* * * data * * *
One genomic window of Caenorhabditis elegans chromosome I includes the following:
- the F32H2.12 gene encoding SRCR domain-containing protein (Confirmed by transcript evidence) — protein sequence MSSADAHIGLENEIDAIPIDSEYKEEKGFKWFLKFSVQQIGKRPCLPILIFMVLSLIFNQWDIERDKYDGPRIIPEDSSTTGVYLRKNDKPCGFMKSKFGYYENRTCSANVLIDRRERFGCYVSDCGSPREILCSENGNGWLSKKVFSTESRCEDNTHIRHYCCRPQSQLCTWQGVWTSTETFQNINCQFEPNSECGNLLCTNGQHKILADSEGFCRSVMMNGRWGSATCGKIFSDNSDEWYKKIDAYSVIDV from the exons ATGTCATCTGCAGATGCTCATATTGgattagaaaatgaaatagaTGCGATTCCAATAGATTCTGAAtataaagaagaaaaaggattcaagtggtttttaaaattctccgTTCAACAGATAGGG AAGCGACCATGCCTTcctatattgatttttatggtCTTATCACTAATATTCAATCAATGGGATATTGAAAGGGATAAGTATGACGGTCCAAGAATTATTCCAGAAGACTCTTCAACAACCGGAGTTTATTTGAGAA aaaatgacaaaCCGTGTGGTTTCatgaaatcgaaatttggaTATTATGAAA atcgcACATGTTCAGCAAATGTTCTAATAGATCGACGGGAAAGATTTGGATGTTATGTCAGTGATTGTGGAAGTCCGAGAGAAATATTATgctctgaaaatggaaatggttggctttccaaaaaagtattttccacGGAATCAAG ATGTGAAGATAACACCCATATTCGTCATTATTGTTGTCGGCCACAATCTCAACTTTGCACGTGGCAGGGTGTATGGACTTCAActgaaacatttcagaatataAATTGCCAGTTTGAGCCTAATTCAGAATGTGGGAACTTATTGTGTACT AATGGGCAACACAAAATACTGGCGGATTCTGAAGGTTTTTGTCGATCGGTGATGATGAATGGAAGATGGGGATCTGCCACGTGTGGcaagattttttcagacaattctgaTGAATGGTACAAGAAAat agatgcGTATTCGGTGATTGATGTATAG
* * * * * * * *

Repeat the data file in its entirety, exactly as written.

One genomic window of Caenorhabditis elegans chromosome I includes the following:
- the F32H2.12 gene encoding SRCR domain-containing protein (Confirmed by transcript evidence) — protein sequence MSSADAHIGLENEIDAIPIDSEYKEEKGFKWFLKFSVQQIGKRPCLPILIFMVLSLIFNQWDIERDKYDGPRIIPEDSSTTGVYLRKNDKPCGFMKSKFGYYENRTCSANVLIDRRERFGCYVSDCGSPREILCSENGNGWLSKKVFSTESRCEDNTHIRHYCCRPQSQLCTWQGVWTSTETFQNINCQFEPNSECGNLLCTNGQHKILADSEGFCRSVMMNGRWGSATCGKIFSDNSDEWYKKIDAYSVIDV from the exons ATGTCATCTGCAGATGCTCATATTGgattagaaaatgaaatagaTGCGATTCCAATAGATTCTGAAtataaagaagaaaaaggattcaagtggtttttaaaattctccgTTCAACAGATAGGG AAGCGACCATGCCTTcctatattgatttttatggtCTTATCACTAATATTCAATCAATGGGATATTGAAAGGGATAAGTATGACGGTCCAAGAATTATTCCAGAAGACTCTTCAACAACCGGAGTTTATTTGAGAA aaaatgacaaaCCGTGTGGTTTCatgaaatcgaaatttggaTATTATGAAA atcgcACATGTTCAGCAAATGTTCTAATAGATCGACGGGAAAGATTTGGATGTTATGTCAGTGATTGTGGAAGTCCGAGAGAAATATTATgctctgaaaatggaaatggttggctttccaaaaaagtattttccacGGAATCAAG ATGTGAAGATAACACCCATATTCGTCATTATTGTTGTCGGCCACAATCTCAACTTTGCACGTGGCAGGGTGTATGGACTTCAActgaaacatttcagaatataAATTGCCAGTTTGAGCCTAATTCAGAATGTGGGAACTTATTGTGTACT AATGGGCAACACAAAATACTGGCGGATTCTGAAGGTTTTTGTCGATCGGTGATGATGAATGGAAGATGGGGATCTGCCACGTGTGGcaagattttttcagacaattctgaTGAATGGTACAAGAAAat agatgcGTATTCGGTGATTGATGTATAG